ZENIT: There are about 16,000 orphans, correct?
Cardinal Turkson: Yes there are a lot; truly a lot of them. The 16,000 number is just a figure that “we think” are known. Our hope is to help these children, whether it’s providing a roof over their heads, nourishment, education, etc., starting with basic education which is easier to provide, support, and deliver. Ideally, then, as time progresses the Church will want to support efforts to continue with secondary schooling, being admitted to university or other trade studies, and then enter into a given profession. That would be the ideal situation: to provide them the chance to stand on their own feet, so that they lead fulfilling and dignified lives.
So this, with what I mentioned earlier, encompasses just some of the objectives we’ve set for this fund, the biggest again being the healthcare structures, including the need to equip local hospitals and clinics and to support training so that they can respond in the future to such an epidemic, or an outbreak of unknown diseases and so on.
To share it a bit differently, the fund is allocated into three areas: 50% towards health care, 30% for community, and the remaining 20% to pastoral needs.[The Pontifical Council provided ZENIT with additional details that show that the 50% for the “Health Response” includes: financial support for Church-related health structures, protective supplies, medications, building changes, personnel training, and transport vehicles for patients; 30% for the “Community Response” includes: training parishioners and residents of local communities on behaviors to stop the spread of Ebola, provide food and hygiene kits, support families who are under observation for possible infection with Ebola to access adequate nutrition and other essential needs, support orphans, and re-opening Catholic schools; and 20% for the “Pastoral Response” includes: training and support for clergy, religious, lay pastoral workers, and catechists so that they, in turn, can train parishioners and local community residents.]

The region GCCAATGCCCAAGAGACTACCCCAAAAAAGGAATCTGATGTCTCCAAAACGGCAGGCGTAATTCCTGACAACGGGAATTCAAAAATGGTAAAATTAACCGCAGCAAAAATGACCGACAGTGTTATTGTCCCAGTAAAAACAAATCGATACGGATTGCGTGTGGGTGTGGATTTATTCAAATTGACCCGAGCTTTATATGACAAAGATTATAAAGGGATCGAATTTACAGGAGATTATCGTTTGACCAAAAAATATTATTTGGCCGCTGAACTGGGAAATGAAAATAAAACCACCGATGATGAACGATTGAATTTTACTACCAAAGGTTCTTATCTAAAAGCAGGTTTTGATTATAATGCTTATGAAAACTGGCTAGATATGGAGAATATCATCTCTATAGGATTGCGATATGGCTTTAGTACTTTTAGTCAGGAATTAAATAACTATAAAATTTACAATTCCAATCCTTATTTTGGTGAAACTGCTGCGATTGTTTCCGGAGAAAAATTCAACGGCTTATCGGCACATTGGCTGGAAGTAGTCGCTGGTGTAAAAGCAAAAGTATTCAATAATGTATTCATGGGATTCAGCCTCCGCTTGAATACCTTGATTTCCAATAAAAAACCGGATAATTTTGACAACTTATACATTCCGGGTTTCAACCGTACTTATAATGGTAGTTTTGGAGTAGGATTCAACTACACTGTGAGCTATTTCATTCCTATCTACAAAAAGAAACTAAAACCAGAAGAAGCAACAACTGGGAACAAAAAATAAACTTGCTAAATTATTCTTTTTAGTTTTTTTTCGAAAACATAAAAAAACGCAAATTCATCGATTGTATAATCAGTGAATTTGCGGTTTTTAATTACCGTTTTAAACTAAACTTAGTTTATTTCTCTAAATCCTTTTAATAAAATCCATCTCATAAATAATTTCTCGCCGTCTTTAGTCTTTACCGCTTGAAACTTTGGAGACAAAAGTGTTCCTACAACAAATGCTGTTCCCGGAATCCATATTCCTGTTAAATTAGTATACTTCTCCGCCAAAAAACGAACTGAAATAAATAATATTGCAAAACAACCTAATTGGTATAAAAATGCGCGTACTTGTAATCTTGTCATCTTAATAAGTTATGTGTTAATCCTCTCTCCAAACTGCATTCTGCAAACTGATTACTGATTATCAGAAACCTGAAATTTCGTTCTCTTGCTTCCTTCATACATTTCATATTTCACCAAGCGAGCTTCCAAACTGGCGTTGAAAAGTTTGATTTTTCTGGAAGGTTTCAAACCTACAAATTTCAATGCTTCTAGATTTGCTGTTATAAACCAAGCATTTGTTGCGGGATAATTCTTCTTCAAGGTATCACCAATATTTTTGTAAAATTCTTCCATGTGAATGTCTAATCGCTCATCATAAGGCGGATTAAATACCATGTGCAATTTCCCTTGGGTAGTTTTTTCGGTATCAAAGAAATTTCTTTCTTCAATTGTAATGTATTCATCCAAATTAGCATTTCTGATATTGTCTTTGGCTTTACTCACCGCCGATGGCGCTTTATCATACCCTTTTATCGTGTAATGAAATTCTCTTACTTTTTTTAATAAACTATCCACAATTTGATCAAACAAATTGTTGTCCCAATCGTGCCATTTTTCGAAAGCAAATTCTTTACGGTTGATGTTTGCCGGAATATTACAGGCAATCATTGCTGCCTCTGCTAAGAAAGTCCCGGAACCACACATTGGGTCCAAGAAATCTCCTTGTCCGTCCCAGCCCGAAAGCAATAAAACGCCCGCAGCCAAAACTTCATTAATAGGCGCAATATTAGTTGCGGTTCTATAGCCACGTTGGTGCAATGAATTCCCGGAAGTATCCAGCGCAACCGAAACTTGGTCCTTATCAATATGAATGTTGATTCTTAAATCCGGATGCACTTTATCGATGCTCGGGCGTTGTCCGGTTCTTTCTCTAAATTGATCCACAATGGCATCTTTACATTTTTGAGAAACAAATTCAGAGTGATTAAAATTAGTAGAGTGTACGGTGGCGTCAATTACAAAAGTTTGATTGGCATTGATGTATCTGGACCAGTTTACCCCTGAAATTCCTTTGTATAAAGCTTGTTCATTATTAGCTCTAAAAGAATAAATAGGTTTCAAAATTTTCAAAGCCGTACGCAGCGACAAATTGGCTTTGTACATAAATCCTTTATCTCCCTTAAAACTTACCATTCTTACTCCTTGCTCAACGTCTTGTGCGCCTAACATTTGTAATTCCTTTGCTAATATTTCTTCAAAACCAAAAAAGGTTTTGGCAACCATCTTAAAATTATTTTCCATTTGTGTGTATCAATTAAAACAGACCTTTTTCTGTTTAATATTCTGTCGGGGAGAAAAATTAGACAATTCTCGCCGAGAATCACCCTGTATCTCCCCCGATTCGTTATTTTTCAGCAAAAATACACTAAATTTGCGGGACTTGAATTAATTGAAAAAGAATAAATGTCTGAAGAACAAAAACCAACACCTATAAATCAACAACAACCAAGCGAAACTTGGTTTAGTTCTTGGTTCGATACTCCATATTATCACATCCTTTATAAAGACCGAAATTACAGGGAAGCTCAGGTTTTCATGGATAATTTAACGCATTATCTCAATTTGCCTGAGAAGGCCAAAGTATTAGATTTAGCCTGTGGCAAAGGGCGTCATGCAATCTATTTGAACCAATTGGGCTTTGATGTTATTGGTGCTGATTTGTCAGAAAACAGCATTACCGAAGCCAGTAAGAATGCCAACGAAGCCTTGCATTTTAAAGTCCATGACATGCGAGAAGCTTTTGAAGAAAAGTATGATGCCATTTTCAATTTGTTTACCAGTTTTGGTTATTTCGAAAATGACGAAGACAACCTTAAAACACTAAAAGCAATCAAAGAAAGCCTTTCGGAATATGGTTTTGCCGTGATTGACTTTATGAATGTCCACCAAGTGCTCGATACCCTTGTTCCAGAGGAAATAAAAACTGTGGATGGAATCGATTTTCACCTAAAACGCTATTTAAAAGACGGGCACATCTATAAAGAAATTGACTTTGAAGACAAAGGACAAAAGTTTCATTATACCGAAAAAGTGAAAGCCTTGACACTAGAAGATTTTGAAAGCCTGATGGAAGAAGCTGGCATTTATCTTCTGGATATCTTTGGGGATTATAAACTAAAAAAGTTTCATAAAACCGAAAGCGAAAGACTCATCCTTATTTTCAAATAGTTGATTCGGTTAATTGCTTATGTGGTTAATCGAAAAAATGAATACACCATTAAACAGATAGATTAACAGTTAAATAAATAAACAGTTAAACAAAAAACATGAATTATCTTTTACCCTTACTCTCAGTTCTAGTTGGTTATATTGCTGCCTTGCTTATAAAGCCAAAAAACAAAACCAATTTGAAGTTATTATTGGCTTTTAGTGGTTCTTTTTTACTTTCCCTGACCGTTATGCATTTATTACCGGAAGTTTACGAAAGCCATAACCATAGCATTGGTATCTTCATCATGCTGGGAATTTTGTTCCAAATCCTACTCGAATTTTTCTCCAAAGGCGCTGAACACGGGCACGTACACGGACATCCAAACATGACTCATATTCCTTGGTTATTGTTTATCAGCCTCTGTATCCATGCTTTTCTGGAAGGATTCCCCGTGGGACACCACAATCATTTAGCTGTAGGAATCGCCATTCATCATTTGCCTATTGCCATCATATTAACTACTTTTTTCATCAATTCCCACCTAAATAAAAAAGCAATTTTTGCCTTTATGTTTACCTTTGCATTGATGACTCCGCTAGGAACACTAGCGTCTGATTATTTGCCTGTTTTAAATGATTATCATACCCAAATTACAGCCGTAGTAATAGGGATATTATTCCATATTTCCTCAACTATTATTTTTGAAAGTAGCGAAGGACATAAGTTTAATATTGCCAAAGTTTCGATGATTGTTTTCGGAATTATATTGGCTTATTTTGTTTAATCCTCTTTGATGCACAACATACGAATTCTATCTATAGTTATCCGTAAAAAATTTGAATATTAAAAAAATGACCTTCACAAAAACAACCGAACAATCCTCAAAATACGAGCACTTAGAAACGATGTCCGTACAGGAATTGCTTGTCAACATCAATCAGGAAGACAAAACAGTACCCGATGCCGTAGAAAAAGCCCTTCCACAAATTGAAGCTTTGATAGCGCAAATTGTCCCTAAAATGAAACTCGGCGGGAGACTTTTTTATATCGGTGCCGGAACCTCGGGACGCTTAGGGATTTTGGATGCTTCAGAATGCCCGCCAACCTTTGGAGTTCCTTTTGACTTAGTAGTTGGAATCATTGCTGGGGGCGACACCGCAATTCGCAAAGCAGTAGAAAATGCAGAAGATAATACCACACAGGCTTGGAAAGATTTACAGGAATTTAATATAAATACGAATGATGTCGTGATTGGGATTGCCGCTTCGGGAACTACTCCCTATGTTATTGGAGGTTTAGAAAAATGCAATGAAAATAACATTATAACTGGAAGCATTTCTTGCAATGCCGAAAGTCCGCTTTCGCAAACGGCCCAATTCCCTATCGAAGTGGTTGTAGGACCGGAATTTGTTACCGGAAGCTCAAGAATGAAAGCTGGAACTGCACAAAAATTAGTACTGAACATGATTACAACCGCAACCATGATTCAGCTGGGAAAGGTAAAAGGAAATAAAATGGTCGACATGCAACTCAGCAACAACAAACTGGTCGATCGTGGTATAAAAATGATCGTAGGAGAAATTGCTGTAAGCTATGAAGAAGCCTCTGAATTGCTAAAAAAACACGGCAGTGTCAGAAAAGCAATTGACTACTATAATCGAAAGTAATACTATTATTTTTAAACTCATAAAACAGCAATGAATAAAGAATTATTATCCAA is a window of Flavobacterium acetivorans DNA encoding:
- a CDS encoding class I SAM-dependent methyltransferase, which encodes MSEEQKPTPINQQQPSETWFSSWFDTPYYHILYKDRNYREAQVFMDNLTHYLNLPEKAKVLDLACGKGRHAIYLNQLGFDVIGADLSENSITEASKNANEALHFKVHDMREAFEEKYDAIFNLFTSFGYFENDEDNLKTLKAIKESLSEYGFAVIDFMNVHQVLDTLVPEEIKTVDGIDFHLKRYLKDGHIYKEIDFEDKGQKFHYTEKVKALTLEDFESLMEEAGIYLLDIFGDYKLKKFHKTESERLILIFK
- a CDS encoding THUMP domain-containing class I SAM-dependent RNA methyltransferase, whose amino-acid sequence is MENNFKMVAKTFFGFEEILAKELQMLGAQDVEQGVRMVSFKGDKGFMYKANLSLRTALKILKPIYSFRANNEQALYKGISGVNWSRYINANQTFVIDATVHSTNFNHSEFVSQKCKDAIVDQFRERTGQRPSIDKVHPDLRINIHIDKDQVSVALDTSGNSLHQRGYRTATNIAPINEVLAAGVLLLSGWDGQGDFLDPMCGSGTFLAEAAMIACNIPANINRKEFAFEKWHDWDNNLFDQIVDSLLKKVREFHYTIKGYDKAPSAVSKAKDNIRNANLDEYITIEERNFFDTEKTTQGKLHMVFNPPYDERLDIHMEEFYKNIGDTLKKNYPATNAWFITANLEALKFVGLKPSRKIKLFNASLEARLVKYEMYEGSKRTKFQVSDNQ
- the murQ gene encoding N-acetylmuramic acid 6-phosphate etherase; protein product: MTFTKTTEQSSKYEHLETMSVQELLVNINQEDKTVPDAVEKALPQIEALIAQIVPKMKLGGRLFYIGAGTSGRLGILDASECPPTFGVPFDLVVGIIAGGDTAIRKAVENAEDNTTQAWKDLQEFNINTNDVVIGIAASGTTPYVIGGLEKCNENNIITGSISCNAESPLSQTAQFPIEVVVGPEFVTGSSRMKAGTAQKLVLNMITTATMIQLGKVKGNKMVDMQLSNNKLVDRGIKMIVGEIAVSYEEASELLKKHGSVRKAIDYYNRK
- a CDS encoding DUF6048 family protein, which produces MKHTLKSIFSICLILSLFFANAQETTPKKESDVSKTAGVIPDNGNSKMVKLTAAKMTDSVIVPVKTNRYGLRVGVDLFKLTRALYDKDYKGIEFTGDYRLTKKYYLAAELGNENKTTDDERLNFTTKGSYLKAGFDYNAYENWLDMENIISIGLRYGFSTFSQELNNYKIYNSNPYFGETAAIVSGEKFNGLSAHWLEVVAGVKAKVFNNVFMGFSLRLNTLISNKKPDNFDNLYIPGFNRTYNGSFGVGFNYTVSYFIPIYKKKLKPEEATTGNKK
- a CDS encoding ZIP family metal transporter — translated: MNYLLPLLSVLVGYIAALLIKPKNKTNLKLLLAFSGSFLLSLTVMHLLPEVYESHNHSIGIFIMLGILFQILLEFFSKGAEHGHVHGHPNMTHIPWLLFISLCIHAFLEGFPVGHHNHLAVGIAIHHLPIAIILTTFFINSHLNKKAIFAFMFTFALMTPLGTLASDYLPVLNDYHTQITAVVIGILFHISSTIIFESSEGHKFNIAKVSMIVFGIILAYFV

Our overall goal is to raise €3 million … and the response to our efforts, so far, has been positive; it’s been good. And we are seeing support not just from traditional benefactors, but from all over.
To monitor this and respond to these needs, we have put together a small team — only five people. There will be someone from Justice and Peace, someone from Caritas Internationalis, and the remaining three from the religious congregations from within these countries: people who really know these countries, but who are now based or frequently in Rome. So this team will receive and evaluate these applications and will see how we can best extend help and support.
ZENIT: Why is this important to you?